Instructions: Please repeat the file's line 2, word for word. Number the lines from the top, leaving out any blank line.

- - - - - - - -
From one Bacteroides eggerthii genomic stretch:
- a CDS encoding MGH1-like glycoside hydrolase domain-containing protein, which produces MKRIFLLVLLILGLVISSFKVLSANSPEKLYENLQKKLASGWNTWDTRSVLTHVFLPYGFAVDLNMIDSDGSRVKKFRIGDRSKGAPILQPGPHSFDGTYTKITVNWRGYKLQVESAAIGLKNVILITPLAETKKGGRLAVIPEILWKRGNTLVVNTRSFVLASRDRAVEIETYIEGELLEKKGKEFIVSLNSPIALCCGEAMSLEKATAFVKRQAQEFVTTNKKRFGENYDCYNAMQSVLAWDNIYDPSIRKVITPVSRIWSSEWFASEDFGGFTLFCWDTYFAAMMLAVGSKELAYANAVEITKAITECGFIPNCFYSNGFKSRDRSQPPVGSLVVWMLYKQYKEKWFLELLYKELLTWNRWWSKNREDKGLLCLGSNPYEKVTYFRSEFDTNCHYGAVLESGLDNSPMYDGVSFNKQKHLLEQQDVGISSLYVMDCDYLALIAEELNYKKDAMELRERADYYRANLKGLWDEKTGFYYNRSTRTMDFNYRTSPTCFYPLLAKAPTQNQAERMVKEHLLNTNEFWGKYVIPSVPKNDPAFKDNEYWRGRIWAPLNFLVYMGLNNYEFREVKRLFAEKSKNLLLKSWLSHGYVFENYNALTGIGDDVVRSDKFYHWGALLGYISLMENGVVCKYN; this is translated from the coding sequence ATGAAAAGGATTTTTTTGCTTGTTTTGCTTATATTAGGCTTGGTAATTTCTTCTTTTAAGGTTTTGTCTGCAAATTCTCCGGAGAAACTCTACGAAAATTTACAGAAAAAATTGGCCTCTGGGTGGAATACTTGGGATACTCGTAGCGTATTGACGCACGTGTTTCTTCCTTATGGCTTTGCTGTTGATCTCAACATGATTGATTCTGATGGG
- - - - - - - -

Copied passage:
- a CDS encoding MGH1-like glycoside hydrolase domain-containing protein, which produces MKRIFLLVLLILGLVISSFKVLSANSPEKLYENLQKKLASGWNTWDTRSVLTHVFLPYGFAVDLNMIDSDGSRVKKFRIGDRSKGAPILQPGPHSFDGTYTKITVNWRGYKLQVESAAIGLKNVILITPLAETKKGGRLAVIPEILWKRGNTLVVNTRSFVLASRDRAVEIETYIEGELLEKKGKEFIVSLNSPIALCCGEAMSLEKATAFVKRQAQEFVTTNKKRFGENYDCYNAMQSVLAWDNIYDPSIRKVITPVSRIWSSEWFASEDFGGFTLFCWDTYFAAMMLAVGSKELAYANAVEITKAITECGFIPNCFYSNGFKSRDRSQPPVGSLVVWMLYKQYKEKWFLELLYKELLTWNRWWSKNREDKGLLCLGSNPYEKVTYFRSEFDTNCHYGAVLESGLDNSPMYDGVSFNKQKHLLEQQDVGISSLYVMDCDYLALIAEELNYKKDAMELRERADYYRANLKGLWDEKTGFYYNRSTRTMDFNYRTSPTCFYPLLAKAPTQNQAERMVKEHLLNTNEFWGKYVIPSVPKNDPAFKDNEYWRGRIWAPLNFLVYMGLNNYEFREVKRLFAEKSKNLLLKSWLSHGYVFENYNALTGIGDDVVRSDKFYHWGALLGYISLMENGVVCKYN; this is translated from the coding sequence ATGAAAAGGATTTTTTTGCTTGTTTTGCTTATATTAGGCTTGGTAATTTCTTCTTTTAAGGTTTTGTCTGCAAATTCTCCGGAGAAACTCTACGAAAATTTACAGAAAAAATTGGCCTCTGGGTGGAATACTTGGGATACTCGTAGCGTATTGACGCACGTGTTTCTTCCTTATGGCTTTGCTGTTGATCTCAACATGATTGATTCTGATGGG